From press release
A program titled “Racism and the Schools” will be presented at 7:30 p.m., Thursday, Feb. 25, at the Unitarian Universalist Church, 4848 Turner St., Rockford (three blocks north and east of Alpine and East State).
A panel discussion will be held with People Who Care attorney Venita Hervey and former school board president Michael J. Williams, moderated by UU Minister Matthew Johnson-Doyle. A representative from the Rockford School District has been invited.
Also joining the panel is Kris L. Kieper, CEO of the YWCA of Rockford, who will speak about anti-racism workshops they are now providing to the school system.
Williams moved to Rockford in 1971. He has been married to former Winnebago County Board member Henrietta Dotson for 18 years. His first term as a member of the Rockford School Board was from 1985 to 1989; he was elected to the position of vice president. He served a second four-year term on the board and was unanimously elected in 2001 by his fellow board members as their president. He now serves as executive director of Rock River Training Corporation in Rockford. He has been active in many community and state organizations including Booker Washington Community Center Board, the Rockford Branch of the NAACP, Red Cross Board, Mayor’s Youth Policy Advisory Committee, Mayor’s Blueprint for Rockford Committee, Rockford Association for Minority Management, DCFS Resource and Referral Advisory Committee and others, and has received several community awards.
Hervey, a Rockford native, earned her bachelor’s and master’s degrees at the University of Illinois at Champaign-Urbana and lived in Ohio for 15 years, where she worked for manufacturing and retail corporations in human resources. She has a law degree from the University of Akron School of Law. In 1995, she returned to Rockford and spent six years working with Chicago attorney Bob Howard’s law firm on the People Who Care discrimination case against Rockford Public Schools. When the lawsuit ended in 2002, she went into private practice, concentrating on employment law and school law, but has remained active in local and national educational forums. She was a community representative on the District 205 Education Committee and was a special education due process hearing officer with the Illinois State Board of Education for two years.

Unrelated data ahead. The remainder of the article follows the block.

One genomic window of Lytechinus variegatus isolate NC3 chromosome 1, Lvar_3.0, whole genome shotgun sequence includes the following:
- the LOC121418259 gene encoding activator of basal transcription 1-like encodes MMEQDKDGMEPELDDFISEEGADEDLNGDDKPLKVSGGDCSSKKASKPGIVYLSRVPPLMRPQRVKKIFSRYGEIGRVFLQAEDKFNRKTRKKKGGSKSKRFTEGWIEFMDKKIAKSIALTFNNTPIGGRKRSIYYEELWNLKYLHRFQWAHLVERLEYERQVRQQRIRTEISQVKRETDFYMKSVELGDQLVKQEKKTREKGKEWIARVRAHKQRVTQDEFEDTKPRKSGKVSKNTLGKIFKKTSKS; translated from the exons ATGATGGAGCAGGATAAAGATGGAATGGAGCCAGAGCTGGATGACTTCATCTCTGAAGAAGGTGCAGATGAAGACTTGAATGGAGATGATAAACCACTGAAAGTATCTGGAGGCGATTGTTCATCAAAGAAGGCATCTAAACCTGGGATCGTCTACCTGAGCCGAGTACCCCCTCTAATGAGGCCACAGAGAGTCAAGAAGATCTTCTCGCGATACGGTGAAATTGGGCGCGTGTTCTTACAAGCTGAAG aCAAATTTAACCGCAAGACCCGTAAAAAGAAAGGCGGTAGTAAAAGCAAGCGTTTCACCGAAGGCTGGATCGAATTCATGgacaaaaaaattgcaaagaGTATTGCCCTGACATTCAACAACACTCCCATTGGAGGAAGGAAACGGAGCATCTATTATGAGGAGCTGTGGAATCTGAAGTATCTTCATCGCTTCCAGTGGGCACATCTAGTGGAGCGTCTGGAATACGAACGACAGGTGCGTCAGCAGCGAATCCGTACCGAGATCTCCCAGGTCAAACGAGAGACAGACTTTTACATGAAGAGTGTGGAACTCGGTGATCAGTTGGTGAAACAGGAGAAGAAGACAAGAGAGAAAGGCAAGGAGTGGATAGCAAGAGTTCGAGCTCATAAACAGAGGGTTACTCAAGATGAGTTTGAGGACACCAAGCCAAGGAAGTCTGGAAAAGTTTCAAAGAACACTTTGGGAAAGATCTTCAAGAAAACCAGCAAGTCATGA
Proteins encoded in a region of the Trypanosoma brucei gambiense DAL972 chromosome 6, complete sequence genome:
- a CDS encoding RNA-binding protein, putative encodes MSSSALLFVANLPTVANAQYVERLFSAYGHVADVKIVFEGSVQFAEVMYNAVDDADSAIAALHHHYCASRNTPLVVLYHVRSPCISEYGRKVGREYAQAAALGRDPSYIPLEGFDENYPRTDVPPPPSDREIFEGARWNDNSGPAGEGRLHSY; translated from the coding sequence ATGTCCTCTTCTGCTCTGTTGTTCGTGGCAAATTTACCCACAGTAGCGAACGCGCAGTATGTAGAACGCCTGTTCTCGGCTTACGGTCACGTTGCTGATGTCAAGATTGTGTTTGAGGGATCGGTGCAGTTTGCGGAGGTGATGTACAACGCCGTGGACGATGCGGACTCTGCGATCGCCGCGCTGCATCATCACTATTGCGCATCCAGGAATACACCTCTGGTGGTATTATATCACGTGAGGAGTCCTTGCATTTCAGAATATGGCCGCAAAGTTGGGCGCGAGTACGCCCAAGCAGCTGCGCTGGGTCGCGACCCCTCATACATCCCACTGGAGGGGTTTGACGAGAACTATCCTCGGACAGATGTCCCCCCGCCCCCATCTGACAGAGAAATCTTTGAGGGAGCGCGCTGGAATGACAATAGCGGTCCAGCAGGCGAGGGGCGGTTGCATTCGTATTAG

Kieper is the CEO of the YWCA of Rockford, a position she has held for three-and-a-half years. Prior to that, she served a three-year term as board president during a four-year YWCA board commitment. She and her husband moved to Rockford in 1992 following stints with the U.S. Army. Her experiences encompass government, for-profit and nonprofit leadership. She began her professional career at the Pentagon in personnel management, proceeded to a position of senior consultant at a Naperville philanthropic consulting firm for nonprofits and private foundations, she has a unique look at how nonprofits should evolve to meet today’s needs. Kieper has a passion for empowering women and girls and has taken up the torch to eliminate racism in her community as a trained facilitator in racial justice and anti-racism curriculums. She serves on the Next Rockford Strategy Team and the Rockford Area Economic Development Council Board of Directors and is a member of the Business Retention and Expansion Committee. She is the current president of the Council of Illinois and St. Louis YWCAs Board of Directors.
The panel will provide a look at the Rockford school system’s struggle with racism and an update on programs that seem to be working.
The program is free and open to the public and sponsored by Rockford Urban Ministries. For more information, call (815) 964-7111.
From the Feb. 24-Mar. 2, 2010 issue